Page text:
Enabling Operational Excellence
Enabling Operational Excellence
Enabling Operational Excellence
Enabling Operational Excellence


We systemize tacit knowledge into explicit knowledge

Blog Enabling Operational Excellence


Alexander Samarin,Swiss business architect, commented[1]: You have defined metaprocess as a process that orchestrates or transforms other processes. I think that orchestrate is more relevant to “system of processes”. My reply: Good point about orchestrating being the right verb for meta-system rather than metaprocess. As always, we need to be careful not to think of system in just the computer sense. Merriam-Webster Unabridged Dictionary [MWUD] defines system in the sense I mean here as:

1a: a complex unity formed of many often diverse parts subject to a common plan or serving a common purpose  b: an aggregation or assemblage of objects joined in regular interaction or interdependence : a set of units combined by nature or art to form an integral, organic, or organized whole : an orderly working totality : a coherent unification

A system in that sense could include rules, roles and many other things. It’s much more than just a process. Huge difference. So yes, I agree with meta-system orchestrates other systems. http://www.brsolutions.com/

[1] This series of point/counterpoint replies is a follow-up to my post “Meta Here. Meta There. Meta Everywhere?” (March 31, 2014), which generated a surprising amount of great discussion. (Thanks all!) Refer to: http://www.brsolutions.com/2014/03/31/meta-here-meta-there-meta-everywhere/ The definition I’m using for meta- is from Merriam-Webster’s Unabridged Dictionary [3b]:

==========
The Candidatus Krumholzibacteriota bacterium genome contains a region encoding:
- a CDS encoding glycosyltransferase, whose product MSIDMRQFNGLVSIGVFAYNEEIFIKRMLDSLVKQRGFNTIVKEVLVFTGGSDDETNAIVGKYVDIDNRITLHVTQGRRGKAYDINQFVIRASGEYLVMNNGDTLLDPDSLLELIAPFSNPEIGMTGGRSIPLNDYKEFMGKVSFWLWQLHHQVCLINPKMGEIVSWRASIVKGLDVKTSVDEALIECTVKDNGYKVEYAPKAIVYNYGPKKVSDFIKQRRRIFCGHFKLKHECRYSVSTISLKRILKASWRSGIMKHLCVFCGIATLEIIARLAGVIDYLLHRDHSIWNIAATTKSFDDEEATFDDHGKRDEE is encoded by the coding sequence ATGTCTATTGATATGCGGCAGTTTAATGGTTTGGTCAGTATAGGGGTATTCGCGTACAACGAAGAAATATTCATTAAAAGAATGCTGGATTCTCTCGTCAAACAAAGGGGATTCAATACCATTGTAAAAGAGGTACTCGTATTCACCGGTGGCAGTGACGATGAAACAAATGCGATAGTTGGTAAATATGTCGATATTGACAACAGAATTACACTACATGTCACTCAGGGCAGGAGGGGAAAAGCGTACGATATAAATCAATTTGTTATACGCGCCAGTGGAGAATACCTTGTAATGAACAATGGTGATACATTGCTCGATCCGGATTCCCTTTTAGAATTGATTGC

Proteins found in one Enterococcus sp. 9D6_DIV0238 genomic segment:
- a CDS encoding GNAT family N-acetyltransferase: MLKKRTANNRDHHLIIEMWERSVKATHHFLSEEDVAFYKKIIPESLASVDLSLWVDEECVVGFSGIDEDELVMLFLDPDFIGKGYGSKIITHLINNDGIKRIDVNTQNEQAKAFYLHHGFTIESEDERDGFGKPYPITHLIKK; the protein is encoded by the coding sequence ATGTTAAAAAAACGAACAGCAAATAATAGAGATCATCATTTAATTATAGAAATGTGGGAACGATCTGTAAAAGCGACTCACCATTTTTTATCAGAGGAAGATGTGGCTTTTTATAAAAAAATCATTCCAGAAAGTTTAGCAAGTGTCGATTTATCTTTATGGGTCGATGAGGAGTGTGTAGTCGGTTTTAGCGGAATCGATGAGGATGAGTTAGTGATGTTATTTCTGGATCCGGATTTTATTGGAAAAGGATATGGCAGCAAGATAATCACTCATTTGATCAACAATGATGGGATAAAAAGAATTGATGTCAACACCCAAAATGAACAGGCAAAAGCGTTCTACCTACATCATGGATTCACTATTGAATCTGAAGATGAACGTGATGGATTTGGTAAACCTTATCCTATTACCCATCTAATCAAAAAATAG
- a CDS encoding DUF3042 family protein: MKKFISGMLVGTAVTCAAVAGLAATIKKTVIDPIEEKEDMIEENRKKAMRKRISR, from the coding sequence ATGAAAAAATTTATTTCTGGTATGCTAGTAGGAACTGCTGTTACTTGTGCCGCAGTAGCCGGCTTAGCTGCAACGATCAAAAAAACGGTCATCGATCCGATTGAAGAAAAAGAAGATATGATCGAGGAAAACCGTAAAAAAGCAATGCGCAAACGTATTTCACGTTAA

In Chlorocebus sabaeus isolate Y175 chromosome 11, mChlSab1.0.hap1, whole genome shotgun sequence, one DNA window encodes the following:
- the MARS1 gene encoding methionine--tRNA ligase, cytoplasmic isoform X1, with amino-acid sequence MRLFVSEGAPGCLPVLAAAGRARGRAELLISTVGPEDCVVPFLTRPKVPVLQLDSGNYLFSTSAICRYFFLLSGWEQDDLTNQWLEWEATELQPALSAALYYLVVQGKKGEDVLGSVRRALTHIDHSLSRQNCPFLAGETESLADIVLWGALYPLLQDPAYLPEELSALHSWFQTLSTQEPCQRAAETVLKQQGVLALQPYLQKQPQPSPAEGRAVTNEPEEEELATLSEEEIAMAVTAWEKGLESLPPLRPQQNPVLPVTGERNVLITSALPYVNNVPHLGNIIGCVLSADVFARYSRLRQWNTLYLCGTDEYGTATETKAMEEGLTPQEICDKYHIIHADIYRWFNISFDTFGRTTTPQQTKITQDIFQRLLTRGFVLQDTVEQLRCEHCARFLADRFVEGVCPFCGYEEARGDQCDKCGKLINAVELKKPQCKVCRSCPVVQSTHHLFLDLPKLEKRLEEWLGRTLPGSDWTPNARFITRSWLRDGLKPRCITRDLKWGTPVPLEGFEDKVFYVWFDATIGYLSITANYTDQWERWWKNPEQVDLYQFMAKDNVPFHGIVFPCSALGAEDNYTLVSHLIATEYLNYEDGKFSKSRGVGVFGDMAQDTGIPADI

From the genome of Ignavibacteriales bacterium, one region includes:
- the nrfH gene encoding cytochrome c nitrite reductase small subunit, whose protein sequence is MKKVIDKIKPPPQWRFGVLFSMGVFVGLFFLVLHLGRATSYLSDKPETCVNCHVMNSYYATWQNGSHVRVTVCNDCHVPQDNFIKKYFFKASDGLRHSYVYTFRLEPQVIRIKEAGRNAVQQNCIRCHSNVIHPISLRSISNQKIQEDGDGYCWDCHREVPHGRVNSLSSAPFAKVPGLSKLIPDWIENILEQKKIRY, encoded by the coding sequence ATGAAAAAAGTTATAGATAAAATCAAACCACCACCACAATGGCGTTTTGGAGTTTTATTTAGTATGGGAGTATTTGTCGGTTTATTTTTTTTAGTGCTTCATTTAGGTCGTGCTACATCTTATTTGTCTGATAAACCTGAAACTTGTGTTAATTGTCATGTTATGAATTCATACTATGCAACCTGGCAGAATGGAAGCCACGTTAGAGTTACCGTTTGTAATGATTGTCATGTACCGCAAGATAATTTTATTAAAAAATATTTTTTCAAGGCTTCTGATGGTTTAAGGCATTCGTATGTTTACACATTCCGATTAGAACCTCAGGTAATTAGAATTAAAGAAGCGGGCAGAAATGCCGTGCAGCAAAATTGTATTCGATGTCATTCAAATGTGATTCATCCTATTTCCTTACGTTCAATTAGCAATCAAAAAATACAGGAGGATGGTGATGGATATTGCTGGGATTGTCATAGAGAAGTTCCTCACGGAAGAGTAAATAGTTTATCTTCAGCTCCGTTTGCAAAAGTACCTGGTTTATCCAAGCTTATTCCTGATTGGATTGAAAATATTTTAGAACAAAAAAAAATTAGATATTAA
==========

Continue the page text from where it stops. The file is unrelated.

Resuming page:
3b: of a higher logical type – in nouns formed from names of disciplines and designating new but related disciplines such as can deal critically with the nature, structure, or behavior of the original ones *metalanguage* *metatheory* *metasystem*


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Ronald G. Ross

Ron Ross, Principal and Co-Founder of Business Rules Solutions, LLC, is internationally acknowledged as the “father of business rules.” Recognizing early on the importance of independently managed business rules for business operations and architecture, he has pioneered innovative techniques and standards since the mid-1980s. He wrote the industry’s first book on business rules in 1994.